Also last weekend we watched a spectacularly bad movie, Foodfight!. We didn't go to the theaters for this, or pay any money. Somebody's been running it as a 24/7 livestream, endlessly repeating, for it turns out over a year now. If I hadn't found them while rereading some castigating of this awful, awful movie at thedissolve.com and the AV Club's ``My World Of Flops'' columns we'd have never let it drift across our lives.
The movie's premise is that after hours at the supermarket the mascots of various products come to life and have their little city going on, and, what do you know but there's a conspiracy to replace all the various normal store products with Brand X products, after which the world will be conquered. This may sound like a stupid idea, but do consider that the general in charge of the evil Brand X product army, is --- and I do not choose these words recklessly --- some kind of Nazi pickle.
Does this sound stupid? Of course it does, and it's not because I haven't presented context. If I presented context you would realize that it is much stupider than that. This is not just a bad movie; it achieves that wonderful state of fractal stupidity, a buckshot-spray of stupid ideas each of which, on examination, is a new buckshot-spray of stupid ideas. One extremely minor case in point: Our Hero I Guess, Dex Dogtective (mascot for the breakfast cereal Cinnamon Sleaze, as best I can make out a billboard that I think shows him) hopes to foil Brand X's evil plan by going to the computer and sending an e-mail revealing the danger Brand X poses. The e-mail is carried into the computer by IBM's famous cartoon icon, this wireframe-humanoid figure that I guess exists or something? And when you're done pondering the question, has IBM even got a cartoon mascot, or ever had any kind of mascot, there's the question: who is he e-mailing, and what could he possibly have written to achieve his goal? ``I am a cartoon dog that represents Cinnamon Sleaze cereal, and the world will be conquered by Brand X unless you take it out of your store overnight, also I am not crazy''? If I ever teach a rhetoric course I will award an A+ to anyone who can compose a letter Dex Dogtective might have sent to get someone else to do what he wants.
I mention the cartoon mascots. The gimmick of this film is it would be obscenely overloaded with mascots for all kinds of products. It's got a bunch of them, but, for the most part, they don't matter. I think only Charlie the Tuna and Mrs Butterworth even get any lines, and Mister Clean wanders by a bunch to get stuff spilled on him. It's weird that the movie makers would have gone to the bother of getting all these characters together and instead used their own, dumb, original characters.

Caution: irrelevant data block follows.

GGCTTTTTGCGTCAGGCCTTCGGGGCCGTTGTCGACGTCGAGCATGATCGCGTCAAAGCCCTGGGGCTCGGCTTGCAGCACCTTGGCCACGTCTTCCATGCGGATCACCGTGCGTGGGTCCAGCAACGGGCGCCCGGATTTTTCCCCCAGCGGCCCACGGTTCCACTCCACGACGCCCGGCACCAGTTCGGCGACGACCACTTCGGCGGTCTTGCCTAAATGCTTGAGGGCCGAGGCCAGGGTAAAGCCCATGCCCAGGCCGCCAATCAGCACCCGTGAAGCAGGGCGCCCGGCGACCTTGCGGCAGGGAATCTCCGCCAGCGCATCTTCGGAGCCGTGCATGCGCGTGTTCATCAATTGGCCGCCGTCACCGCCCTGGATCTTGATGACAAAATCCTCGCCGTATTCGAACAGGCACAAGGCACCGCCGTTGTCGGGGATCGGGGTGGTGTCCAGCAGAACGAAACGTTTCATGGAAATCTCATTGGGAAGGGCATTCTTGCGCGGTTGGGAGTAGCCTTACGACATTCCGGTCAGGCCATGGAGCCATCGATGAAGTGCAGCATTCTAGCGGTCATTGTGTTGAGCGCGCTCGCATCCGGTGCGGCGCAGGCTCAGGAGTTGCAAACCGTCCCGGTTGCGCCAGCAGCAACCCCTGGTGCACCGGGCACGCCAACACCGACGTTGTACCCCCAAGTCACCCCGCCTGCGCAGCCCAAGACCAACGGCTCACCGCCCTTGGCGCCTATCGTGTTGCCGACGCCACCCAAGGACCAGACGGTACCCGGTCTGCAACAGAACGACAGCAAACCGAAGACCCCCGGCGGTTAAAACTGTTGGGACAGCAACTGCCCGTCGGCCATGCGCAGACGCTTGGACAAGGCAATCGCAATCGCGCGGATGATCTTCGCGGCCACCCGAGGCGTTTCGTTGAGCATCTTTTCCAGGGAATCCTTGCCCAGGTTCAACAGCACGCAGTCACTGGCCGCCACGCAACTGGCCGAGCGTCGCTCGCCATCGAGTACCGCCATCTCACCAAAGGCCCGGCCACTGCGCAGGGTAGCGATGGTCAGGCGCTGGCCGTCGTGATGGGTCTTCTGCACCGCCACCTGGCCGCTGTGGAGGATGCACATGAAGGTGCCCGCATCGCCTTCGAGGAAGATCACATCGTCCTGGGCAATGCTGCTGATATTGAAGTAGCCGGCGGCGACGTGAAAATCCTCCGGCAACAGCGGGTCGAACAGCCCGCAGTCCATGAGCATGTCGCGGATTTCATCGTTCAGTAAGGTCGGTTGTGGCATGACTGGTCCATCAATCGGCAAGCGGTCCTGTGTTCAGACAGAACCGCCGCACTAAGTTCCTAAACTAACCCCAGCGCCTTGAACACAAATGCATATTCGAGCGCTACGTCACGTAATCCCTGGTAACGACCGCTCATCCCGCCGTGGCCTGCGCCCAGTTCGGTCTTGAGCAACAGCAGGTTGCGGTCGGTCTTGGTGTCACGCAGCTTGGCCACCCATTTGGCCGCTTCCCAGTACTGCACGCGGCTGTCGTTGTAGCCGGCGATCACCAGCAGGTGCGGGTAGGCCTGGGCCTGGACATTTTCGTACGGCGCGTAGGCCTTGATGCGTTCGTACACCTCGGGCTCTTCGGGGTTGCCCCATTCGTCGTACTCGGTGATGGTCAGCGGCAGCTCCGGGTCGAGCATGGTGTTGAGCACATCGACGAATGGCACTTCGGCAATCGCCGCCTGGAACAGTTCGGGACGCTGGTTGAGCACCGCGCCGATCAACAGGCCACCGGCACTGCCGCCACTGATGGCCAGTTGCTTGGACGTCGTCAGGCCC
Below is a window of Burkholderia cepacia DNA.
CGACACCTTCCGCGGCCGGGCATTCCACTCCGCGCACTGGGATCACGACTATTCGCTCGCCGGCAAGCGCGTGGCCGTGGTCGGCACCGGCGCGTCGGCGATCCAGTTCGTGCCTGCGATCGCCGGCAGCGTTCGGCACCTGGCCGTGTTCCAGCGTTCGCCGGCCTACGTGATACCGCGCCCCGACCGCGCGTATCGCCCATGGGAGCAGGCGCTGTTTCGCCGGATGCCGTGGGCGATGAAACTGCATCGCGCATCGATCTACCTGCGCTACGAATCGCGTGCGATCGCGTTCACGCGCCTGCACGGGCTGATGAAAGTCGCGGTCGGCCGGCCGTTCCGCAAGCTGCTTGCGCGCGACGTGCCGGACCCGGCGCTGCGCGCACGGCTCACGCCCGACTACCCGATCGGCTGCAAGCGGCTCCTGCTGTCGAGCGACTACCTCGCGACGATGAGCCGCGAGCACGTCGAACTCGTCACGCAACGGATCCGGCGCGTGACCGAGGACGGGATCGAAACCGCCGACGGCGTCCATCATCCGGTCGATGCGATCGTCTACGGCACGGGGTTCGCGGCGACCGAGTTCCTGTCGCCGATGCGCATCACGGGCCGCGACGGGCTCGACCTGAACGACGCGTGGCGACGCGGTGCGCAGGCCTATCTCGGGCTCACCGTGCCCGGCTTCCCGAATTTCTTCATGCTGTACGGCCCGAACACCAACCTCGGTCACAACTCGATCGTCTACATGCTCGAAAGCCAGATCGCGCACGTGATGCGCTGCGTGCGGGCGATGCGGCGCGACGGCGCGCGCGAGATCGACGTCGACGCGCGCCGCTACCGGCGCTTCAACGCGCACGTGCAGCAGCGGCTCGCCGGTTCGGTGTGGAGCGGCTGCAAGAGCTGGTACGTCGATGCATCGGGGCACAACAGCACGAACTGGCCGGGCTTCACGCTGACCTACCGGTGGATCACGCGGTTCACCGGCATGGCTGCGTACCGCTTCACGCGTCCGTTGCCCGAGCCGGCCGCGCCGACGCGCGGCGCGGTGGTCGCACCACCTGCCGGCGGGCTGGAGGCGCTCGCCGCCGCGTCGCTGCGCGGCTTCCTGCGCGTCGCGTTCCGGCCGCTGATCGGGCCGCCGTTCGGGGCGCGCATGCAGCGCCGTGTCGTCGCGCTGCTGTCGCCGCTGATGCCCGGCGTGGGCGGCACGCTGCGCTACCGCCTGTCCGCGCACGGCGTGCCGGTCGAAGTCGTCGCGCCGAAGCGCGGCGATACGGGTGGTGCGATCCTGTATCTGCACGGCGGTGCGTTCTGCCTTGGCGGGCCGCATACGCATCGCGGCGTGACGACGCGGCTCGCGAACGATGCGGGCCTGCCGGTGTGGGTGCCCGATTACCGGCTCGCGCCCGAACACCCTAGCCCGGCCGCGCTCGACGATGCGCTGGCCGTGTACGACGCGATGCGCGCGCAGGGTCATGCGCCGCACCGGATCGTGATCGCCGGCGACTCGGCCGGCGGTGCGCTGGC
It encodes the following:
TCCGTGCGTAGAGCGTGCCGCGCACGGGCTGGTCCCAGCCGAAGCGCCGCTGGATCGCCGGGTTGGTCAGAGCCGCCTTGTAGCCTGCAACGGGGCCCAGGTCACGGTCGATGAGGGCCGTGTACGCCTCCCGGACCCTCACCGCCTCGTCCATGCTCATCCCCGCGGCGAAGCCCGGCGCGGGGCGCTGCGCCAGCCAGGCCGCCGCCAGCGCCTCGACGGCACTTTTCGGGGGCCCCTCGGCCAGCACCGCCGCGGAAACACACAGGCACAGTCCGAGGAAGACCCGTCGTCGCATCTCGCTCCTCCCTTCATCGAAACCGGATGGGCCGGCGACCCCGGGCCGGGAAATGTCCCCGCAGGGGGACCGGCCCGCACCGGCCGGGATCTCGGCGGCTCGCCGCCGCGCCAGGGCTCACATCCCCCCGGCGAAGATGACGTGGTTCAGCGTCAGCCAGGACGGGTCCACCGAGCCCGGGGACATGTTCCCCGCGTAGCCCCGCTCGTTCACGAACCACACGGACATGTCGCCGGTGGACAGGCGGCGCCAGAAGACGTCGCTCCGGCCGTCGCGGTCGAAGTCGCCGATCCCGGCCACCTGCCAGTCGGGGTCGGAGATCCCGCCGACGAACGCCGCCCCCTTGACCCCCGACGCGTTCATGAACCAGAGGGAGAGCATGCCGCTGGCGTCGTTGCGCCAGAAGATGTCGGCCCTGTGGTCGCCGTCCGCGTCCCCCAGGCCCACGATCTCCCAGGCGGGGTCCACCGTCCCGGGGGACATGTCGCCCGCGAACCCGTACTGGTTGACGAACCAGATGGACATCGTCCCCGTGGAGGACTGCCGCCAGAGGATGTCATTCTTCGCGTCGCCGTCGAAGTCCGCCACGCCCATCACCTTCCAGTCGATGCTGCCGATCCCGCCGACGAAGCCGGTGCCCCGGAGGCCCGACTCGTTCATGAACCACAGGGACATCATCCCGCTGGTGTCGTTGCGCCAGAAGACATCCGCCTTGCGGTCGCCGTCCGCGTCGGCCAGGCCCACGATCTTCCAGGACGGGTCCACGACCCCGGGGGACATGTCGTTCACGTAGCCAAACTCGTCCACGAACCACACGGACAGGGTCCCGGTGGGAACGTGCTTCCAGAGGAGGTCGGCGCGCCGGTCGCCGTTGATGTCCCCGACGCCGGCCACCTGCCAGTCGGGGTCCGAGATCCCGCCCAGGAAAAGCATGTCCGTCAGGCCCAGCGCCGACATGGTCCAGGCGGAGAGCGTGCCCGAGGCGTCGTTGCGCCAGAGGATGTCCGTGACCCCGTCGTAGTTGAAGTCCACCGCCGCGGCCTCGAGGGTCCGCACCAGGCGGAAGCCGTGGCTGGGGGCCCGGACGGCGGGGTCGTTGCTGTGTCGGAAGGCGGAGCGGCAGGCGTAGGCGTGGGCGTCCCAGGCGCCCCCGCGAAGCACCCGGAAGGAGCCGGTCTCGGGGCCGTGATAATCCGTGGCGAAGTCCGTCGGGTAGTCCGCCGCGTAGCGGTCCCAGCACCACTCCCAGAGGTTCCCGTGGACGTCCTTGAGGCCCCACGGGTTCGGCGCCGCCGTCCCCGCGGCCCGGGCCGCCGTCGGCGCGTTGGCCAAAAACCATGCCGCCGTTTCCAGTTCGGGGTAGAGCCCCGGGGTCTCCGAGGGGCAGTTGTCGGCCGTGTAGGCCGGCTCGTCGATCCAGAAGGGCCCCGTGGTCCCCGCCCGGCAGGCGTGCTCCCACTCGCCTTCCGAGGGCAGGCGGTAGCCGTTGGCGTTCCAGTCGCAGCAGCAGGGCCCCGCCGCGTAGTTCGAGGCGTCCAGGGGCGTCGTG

And, oh, what characters. I mention the Nazi pickle and it isn't me being snarky or reductive. The design and iconography for the villains are trying mightily to make you think of the Nazis, in a story so dopey that at one point Dex Dogtective, which is the kind of name created by people who've heard of puns but never seen one themselves, declares to another that they're fighting for the right of people to eat doughnuts. Again, fractal stupidity, and striving for offensiveness: the Brand X Nazi pickles talk about the way they're bringing purity to the world by eliminating all the cartoon mascots, here called icons or ``ikes''. They're trying to inspire with this a thought along the lines of, ``hey, wasn't Roger Rabbit on to something great and natural by calling cartoons `toons'? Well, we couldn't do that'', and they're not very good at that either.
Plot points aside there's stuff in the characterizations to bother people. As I make it out the groups of people who have the biggest grounds to be offended are:
- People who are ethnically Chinese.
- People who are female.
- People who are black.
- People who are male.
- People who are Jewish.
- People who eat.
- People who buy things.
It's a really spectacular feast of incompetence, the kind of bad that people create filks for. I'm kind of sorry to have spent time watching this, or letting it eat away at my brain, but also kind of glad to have seen such spectacular awfulness.
Trivia: A crate of baby peas was presented to France's Louis XIV at Versailles in 1660. His liking of them set off a half-century baby-pea mania. Source: The Essence of Style: How the French Invented High Fashion, Fine Food, Chic Cafés, Style, Sophistication, and Glamour, Joan DeJean.
Currently Reading: The General : David Sarnoff and the Rise of the Communications Industry, Kenneth Bilby.